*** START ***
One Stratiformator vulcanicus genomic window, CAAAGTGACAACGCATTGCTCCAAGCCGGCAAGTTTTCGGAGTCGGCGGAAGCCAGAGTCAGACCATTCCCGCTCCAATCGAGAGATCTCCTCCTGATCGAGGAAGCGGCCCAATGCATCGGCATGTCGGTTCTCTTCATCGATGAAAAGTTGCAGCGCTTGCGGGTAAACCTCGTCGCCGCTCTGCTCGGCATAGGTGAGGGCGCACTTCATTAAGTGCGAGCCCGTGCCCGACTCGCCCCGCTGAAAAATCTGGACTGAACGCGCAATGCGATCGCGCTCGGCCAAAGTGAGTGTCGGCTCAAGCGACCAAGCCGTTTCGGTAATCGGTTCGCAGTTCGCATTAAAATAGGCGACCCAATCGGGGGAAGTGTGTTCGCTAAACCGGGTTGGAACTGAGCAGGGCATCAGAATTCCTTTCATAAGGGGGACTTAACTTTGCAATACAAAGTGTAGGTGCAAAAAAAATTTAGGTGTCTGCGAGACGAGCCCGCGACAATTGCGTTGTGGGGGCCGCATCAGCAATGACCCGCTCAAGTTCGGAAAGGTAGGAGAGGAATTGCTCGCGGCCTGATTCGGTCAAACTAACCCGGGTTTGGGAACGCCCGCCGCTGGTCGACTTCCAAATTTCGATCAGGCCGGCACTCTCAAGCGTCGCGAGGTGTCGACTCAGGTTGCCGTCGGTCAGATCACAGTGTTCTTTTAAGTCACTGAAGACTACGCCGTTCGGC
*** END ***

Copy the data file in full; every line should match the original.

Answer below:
One Stratiformator vulcanicus genomic window, CAAAGTGACAACGCATTGCTCCAAGCCGGCAAGTTTTCGGAGTCGGCGGAAGCCAGAGTCAGACCATTCCCGCTCCAATCGAGAGATCTCCTCCTGATCGAGGAAGCGGCCCAATGCATCGGCATGTCGGTTCTCTTCATCGATGAAAAGTTGCAGCGCTTGCGGGTAAACCTCGTCGCCGCTCTGCTCGGCATAGGTGAGGGCGCACTTCATTAAGTGCGAGCCCGTGCCCGACTCGCCCCGCTGAAAAATCTGGACTGAACGCGCAATGCGATCGCGCTCGGCCAAAGTGAGTGTCGGCTCAAGCGACCAAGCCGTTTCGGTAATCGGTTCGCAGTTCGCATTAAAATAGGCGACCCAATCGGGGGAAGTGTGTTCGCTAAACCGGGTTGGAACTGAGCAGGGCATCAGAATTCCTTTCATAAGGGGGACTTAACTTTGCAATACAAAGTGTAGGTGCAAAAAAAATTTAGGTGTCTGCGAGACGAGCCCGCGACAATTGCGTTGTGGGGGCCGCATCAGCAATGACCCGCTCAAGTTCGGAAAGGTAGGAGAGGAATTGCTCGCGGCCTGATTCGGTCAAACTAACCCGGGTTTGGGAACGCCCGCCGCTGGTCGACTTCCAAATTTCGATCAGGCCGGCACTCTCAAGCGTCGCGAGGTGTCGACTCAGGTTGCCGTCGGTCAGATCACAGTGTTCTTTTAAGTCACTGAAGACTACGCCGTTCGGC